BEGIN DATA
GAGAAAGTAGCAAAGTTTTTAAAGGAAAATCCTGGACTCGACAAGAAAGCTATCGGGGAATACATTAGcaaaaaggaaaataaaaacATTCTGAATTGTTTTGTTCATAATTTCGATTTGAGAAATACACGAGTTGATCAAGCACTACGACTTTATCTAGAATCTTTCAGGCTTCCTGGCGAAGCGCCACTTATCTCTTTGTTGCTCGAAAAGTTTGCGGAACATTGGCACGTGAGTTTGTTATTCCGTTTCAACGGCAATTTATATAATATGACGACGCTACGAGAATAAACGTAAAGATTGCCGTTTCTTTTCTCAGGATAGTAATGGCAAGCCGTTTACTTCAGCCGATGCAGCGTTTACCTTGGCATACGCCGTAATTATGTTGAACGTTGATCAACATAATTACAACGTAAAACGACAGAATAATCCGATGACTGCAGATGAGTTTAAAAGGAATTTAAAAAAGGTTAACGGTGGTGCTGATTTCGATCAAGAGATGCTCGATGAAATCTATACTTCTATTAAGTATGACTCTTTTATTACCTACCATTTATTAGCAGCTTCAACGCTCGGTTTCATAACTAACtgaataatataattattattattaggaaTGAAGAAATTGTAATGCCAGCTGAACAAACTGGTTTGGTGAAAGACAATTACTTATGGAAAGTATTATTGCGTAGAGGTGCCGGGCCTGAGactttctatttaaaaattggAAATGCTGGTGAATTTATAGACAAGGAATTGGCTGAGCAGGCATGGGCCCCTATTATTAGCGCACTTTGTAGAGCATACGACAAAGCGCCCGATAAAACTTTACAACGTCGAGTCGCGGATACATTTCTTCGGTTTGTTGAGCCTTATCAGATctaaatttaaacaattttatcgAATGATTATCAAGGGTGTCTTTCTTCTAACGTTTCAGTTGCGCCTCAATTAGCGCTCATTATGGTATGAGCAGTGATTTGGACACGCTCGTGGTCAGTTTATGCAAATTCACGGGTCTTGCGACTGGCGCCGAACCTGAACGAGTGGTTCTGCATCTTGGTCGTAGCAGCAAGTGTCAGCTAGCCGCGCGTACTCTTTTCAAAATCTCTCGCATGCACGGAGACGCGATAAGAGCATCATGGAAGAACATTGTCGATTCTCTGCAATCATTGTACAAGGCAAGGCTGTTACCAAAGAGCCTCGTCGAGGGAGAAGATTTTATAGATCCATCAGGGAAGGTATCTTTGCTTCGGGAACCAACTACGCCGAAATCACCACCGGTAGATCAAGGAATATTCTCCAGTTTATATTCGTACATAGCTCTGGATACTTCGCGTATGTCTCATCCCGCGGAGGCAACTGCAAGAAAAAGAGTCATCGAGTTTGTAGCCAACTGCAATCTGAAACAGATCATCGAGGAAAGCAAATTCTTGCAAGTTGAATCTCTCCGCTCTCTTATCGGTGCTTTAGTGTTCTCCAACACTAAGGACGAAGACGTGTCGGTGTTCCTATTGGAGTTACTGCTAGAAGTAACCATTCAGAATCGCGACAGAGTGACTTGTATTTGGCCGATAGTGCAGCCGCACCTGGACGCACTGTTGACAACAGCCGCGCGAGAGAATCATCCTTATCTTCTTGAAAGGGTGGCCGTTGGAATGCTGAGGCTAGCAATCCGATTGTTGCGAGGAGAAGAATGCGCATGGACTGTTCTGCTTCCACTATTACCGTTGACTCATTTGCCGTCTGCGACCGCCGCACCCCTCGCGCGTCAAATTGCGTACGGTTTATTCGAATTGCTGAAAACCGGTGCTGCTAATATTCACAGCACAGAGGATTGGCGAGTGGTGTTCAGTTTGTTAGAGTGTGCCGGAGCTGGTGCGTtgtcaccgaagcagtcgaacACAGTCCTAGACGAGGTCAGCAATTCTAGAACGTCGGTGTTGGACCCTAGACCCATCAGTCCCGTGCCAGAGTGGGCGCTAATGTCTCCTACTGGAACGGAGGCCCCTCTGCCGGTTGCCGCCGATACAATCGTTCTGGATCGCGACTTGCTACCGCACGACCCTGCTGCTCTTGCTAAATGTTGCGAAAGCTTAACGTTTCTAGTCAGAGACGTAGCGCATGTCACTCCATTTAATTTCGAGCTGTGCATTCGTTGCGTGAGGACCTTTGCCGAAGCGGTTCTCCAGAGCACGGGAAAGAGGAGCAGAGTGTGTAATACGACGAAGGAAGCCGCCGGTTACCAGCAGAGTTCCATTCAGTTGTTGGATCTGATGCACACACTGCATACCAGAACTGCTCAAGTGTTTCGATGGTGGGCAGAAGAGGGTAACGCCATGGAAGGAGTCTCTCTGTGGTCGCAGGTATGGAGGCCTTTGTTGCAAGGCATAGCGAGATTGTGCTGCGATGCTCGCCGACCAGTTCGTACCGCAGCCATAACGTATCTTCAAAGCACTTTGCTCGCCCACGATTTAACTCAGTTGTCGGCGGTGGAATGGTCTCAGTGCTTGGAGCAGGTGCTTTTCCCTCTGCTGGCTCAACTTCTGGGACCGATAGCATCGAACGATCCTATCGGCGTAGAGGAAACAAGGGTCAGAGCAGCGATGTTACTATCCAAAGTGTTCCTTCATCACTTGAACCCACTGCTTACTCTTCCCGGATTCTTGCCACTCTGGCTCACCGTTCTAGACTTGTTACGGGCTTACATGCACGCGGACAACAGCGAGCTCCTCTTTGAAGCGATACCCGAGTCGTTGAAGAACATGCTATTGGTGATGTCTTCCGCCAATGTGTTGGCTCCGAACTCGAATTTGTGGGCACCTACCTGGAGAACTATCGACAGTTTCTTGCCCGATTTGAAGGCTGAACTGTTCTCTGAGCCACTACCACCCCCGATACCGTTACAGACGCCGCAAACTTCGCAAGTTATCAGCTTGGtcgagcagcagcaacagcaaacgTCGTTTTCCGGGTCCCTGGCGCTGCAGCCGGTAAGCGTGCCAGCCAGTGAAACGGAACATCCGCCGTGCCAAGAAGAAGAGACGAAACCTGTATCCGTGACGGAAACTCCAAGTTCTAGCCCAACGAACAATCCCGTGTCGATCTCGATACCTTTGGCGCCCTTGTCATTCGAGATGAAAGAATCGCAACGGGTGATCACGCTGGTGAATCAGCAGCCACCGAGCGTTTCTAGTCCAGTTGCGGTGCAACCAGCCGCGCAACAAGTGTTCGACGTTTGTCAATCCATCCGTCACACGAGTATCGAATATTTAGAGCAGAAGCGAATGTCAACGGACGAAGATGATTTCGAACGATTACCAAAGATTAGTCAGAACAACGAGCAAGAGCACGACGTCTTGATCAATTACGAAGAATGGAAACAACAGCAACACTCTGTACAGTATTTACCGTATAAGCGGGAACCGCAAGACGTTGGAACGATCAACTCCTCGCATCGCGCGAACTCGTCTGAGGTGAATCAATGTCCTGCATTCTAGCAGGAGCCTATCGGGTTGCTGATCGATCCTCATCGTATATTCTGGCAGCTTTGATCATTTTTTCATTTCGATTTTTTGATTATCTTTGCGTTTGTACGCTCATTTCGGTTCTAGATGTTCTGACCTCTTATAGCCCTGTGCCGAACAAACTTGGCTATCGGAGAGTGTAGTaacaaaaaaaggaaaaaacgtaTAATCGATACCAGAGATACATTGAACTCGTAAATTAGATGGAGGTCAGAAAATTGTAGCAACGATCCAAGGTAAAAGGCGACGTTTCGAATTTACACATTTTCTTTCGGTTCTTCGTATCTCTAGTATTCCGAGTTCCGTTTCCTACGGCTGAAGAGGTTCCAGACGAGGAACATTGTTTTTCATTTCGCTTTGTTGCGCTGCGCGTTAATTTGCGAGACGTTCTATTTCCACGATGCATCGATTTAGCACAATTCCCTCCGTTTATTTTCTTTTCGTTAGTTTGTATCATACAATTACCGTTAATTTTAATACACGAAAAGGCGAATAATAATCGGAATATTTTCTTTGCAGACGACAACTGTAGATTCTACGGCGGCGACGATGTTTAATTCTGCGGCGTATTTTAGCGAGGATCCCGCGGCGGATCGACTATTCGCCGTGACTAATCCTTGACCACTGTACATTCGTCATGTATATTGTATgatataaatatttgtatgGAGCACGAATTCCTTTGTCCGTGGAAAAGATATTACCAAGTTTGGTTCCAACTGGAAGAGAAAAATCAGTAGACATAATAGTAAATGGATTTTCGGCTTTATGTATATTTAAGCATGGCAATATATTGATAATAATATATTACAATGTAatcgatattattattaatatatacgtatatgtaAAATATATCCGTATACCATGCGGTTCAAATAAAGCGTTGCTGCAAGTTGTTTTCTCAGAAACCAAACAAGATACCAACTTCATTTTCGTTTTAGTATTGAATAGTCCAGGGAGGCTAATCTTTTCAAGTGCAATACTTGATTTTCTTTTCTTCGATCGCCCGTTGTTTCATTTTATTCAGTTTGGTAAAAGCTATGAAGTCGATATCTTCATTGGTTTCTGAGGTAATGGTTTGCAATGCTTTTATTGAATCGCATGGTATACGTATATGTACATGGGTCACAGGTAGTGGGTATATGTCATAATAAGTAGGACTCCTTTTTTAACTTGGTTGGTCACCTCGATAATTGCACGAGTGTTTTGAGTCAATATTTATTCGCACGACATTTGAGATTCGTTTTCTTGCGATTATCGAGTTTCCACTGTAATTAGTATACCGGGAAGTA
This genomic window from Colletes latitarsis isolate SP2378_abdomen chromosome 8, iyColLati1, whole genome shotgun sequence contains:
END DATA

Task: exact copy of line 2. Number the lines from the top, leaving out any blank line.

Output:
This genomic window from Colletes latitarsis isolate SP2378_abdomen chromosome 8, iyColLati1, whole genome shotgun sequence contains: